Tuesday, 28 April 2009

Will Tory councils block more academies?

I'm delighted that Nick Gibb, the shadow schools minister is a fan, as he told the Commons yesterday, of this "excellent, well-written blog." My blog posting on Saturday was critical of the Government response to the Tory announcement on primary academies; it also pointed out one or two inconsistencies in the Tory policy, particularly where it comes to ensuring phonics in the curriculum, on which Gibb is a redoubtable campaigner.

But curriculum delivery may not be the only problem facing the Tories on academies and school reform. The Tories have been winning a lot more councils in recent years, which means that their local government lobby is growing ever stronger. Their education leader on the LGA and Birmingham City Council's chair of children's services, Councillor Les Lawrence, is not exactly a fan (Q81) of the Swedish schools model embraced by the Tories, as he told the schools select committee recently:
If you look at the Swedish system you see that there is now quite a lot of debate as to whether the free school system has caused a degree of dissent and division within the communities themselves. As I understand it, looking at recent debates in Sweden, they are beginning to wonder whether they need to go in the opposite direction, having been through the experiment-it has taken them about 20 years to create 900 of these schools, separate from the other more traditional schools.
And Labour MPs have pointed to examples of Tory councils blocking academies. My former home council of Merton has been a particular problem in this regard since the Tories regained it, as local MP Siobhain McDonagh reminded the Commons yesterday when she pointed to academies, one of them supported by the Tory peer and philanthropist Lord Harris, that were opposed by local Tory councillors who didn't want more good schools in the less advantaged part of the borough:
In 2006, we opened two new city academies in Mitcham in my constituency, in the teeth of fierce opposition from the Conservative councillors. Those two schools have now doubled the number of pupils getting five GCSE passes. Will my right hon. Friend congratulate the sponsors, Lord Harris and the Church of England, as well as all the staff and the pupils at those schools? Will he also warn people that although those on the Conservative Front Bench may have converted to supporting academies, Conservative local councillors on the ground do not want schools in deprived areas?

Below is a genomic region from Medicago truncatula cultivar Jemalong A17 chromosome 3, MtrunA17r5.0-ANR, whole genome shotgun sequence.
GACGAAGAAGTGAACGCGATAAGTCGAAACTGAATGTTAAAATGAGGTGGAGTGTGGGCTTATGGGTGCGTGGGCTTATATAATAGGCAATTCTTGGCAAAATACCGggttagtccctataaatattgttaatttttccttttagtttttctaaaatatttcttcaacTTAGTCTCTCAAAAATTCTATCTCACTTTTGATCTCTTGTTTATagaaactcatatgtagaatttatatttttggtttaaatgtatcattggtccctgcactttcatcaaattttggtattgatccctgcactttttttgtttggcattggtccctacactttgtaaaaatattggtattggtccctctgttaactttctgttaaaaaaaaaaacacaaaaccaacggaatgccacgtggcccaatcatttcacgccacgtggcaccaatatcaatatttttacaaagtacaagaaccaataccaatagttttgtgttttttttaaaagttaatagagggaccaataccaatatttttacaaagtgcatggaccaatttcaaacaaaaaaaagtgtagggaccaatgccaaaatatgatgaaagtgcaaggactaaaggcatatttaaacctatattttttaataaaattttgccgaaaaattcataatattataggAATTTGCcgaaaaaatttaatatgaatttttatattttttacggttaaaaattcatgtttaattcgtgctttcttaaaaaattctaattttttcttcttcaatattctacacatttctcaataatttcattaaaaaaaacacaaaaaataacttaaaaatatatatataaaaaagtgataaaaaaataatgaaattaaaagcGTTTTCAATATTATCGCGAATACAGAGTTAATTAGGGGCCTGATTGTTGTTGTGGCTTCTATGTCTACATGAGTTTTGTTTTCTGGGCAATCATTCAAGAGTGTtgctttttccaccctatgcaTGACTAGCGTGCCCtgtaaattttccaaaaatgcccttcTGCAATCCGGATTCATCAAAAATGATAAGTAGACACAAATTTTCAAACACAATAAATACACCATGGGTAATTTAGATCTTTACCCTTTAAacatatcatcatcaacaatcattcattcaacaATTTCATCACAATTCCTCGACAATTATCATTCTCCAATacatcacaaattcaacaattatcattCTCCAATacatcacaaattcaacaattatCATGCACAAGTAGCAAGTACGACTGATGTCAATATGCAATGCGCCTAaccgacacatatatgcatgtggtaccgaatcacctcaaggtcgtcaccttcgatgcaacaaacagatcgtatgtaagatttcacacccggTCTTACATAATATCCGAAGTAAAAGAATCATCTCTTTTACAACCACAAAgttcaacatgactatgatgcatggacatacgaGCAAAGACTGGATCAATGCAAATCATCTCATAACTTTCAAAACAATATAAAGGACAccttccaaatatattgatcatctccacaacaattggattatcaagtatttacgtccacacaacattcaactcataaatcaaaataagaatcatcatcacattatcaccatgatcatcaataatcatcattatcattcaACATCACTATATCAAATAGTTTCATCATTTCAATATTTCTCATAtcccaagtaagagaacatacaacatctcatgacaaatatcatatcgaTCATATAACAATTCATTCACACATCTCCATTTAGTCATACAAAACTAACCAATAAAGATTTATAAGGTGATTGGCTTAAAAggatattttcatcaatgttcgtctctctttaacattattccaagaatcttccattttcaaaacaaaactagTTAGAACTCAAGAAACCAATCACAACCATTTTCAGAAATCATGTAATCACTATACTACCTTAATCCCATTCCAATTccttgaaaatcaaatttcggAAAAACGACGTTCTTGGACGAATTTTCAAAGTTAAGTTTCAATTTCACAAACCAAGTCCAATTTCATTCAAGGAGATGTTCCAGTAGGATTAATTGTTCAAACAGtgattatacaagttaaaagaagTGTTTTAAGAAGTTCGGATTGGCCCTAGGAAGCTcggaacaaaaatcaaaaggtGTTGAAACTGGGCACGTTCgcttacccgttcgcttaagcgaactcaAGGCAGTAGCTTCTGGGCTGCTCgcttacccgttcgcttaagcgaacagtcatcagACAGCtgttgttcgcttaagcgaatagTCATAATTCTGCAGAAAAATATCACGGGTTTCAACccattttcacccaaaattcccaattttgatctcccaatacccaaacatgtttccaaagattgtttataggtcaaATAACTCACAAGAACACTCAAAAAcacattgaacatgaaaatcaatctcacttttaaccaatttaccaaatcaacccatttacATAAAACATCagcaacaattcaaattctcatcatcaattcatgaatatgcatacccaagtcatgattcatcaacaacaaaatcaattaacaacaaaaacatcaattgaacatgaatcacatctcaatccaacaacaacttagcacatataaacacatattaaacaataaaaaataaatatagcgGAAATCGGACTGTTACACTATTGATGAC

Similar problems have apparently emerged in Dudley and with the Tory opposition group in Rotherham. The opposition front bench may wish to give promoters the right to sidestep such opposition and could simply remove the right of local authorities to establish new community schools, but that may not be enough. Local government still has a lot of say in planning decisions and owns a lot of sites for potential schools.

Indeed one reason why academies have taken off - including in Birmingham - is because the Government has persuaded local government that they are an important part of regeneration in their areas and got them on side. The Tories need to be clear what role they see for local government in their schools policies if they are serious about delivering them.


Joe Nutt said...

I'm pleased to hear that Academies have "taken off" in Birmingham. I spent almost 2 years working on the BSF project in the city and became very familiar with the academies' issues and my experience was that all the Academies' opponents were firmly lined up in "old" labour ranks...Fiona Millar? Not to mention the anti-academies alliance.

Lera said...

I can't remember the exact details, but isn't it Birmingham where there is a huge issue over the reluctance by the council to grant a Sikh group the right to open and run an Academy? I saw Andrew Adonis being asked about it a couple of times at public meetings.